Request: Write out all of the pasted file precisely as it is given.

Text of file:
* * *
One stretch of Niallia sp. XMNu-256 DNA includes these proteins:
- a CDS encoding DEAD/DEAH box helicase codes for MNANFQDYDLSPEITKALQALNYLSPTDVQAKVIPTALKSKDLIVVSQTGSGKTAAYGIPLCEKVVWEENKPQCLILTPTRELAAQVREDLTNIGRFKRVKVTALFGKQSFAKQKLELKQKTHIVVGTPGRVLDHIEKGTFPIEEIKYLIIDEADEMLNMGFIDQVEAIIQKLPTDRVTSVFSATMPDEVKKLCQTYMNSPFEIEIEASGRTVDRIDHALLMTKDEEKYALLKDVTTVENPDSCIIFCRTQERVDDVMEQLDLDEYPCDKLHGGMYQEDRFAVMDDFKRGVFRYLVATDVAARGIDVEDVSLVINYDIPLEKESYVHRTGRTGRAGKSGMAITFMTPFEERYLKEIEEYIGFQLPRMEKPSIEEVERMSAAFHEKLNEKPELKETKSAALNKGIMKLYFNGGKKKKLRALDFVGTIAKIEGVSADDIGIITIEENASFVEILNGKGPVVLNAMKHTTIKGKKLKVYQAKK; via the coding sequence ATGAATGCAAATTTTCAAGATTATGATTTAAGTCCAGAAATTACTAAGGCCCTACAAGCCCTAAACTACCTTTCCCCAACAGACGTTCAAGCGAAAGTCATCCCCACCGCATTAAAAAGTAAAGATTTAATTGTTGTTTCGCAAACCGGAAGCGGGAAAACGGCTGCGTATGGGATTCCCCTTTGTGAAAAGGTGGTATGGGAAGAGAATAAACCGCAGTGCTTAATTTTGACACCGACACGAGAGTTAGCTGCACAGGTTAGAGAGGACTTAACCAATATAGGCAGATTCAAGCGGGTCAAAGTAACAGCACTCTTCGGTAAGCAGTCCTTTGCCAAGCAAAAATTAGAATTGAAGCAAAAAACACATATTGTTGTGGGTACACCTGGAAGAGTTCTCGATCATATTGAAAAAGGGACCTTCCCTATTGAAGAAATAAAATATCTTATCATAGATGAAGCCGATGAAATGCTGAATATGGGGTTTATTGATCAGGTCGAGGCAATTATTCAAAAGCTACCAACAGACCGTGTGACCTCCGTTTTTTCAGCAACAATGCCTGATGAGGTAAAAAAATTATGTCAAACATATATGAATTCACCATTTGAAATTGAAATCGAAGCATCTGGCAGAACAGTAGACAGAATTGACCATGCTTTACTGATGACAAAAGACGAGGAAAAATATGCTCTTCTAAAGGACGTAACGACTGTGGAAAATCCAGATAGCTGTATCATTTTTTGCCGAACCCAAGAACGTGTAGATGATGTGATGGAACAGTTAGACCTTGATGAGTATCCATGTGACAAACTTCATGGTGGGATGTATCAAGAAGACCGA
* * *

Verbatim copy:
One stretch of Niallia sp. XMNu-256 DNA includes these proteins:
- a CDS encoding DEAD/DEAH box helicase codes for MNANFQDYDLSPEITKALQALNYLSPTDVQAKVIPTALKSKDLIVVSQTGSGKTAAYGIPLCEKVVWEENKPQCLILTPTRELAAQVREDLTNIGRFKRVKVTALFGKQSFAKQKLELKQKTHIVVGTPGRVLDHIEKGTFPIEEIKYLIIDEADEMLNMGFIDQVEAIIQKLPTDRVTSVFSATMPDEVKKLCQTYMNSPFEIEIEASGRTVDRIDHALLMTKDEEKYALLKDVTTVENPDSCIIFCRTQERVDDVMEQLDLDEYPCDKLHGGMYQEDRFAVMDDFKRGVFRYLVATDVAARGIDVEDVSLVINYDIPLEKESYVHRTGRTGRAGKSGMAITFMTPFEERYLKEIEEYIGFQLPRMEKPSIEEVERMSAAFHEKLNEKPELKETKSAALNKGIMKLYFNGGKKKKLRALDFVGTIAKIEGVSADDIGIITIEENASFVEILNGKGPVVLNAMKHTTIKGKKLKVYQAKK; via the coding sequence ATGAATGCAAATTTTCAAGATTATGATTTAAGTCCAGAAATTACTAAGGCCCTACAAGCCCTAAACTACCTTTCCCCAACAGACGTTCAAGCGAAAGTCATCCCCACCGCATTAAAAAGTAAAGATTTAATTGTTGTTTCGCAAACCGGAAGCGGGAAAACGGCTGCGTATGGGATTCCCCTTTGTGAAAAGGTGGTATGGGAAGAGAATAAACCGCAGTGCTTAATTTTGACACCGACACGAGAGTTAGCTGCACAGGTTAGAGAGGACTTAACCAATATAGGCAGATTCAAGCGGGTCAAAGTAACAGCACTCTTCGGTAAGCAGTCCTTTGCCAAGCAAAAATTAGAATTGAAGCAAAAAACACATATTGTTGTGGGTACACCTGGAAGAGTTCTCGATCATATTGAAAAAGGGACCTTCCCTATTGAAGAAATAAAATATCTTATCATAGATGAAGCCGATGAAATGCTGAATATGGGGTTTATTGATCAGGTCGAGGCAATTATTCAAAAGCTACCAACAGACCGTGTGACCTCCGTTTTTTCAGCAACAATGCCTGATGAGGTAAAAAAATTATGTCAAACATATATGAATTCACCATTTGAAATTGAAATCGAAGCATCTGGCAGAACAGTAGACAGAATTGACCATGCTTTACTGATGACAAAAGACGAGGAAAAATATGCTCTTCTAAAGGACGTAACGACTGTGGAAAATCCAGATAGCTGTATCATTTTTTGCCGAACCCAAGAACGTGTAGATGATGTGATGGAACAGTTAGACCTTGATGAGTATCCATGTGACAAACTTCATGGTGGGATGTATCAAGAAGACCGA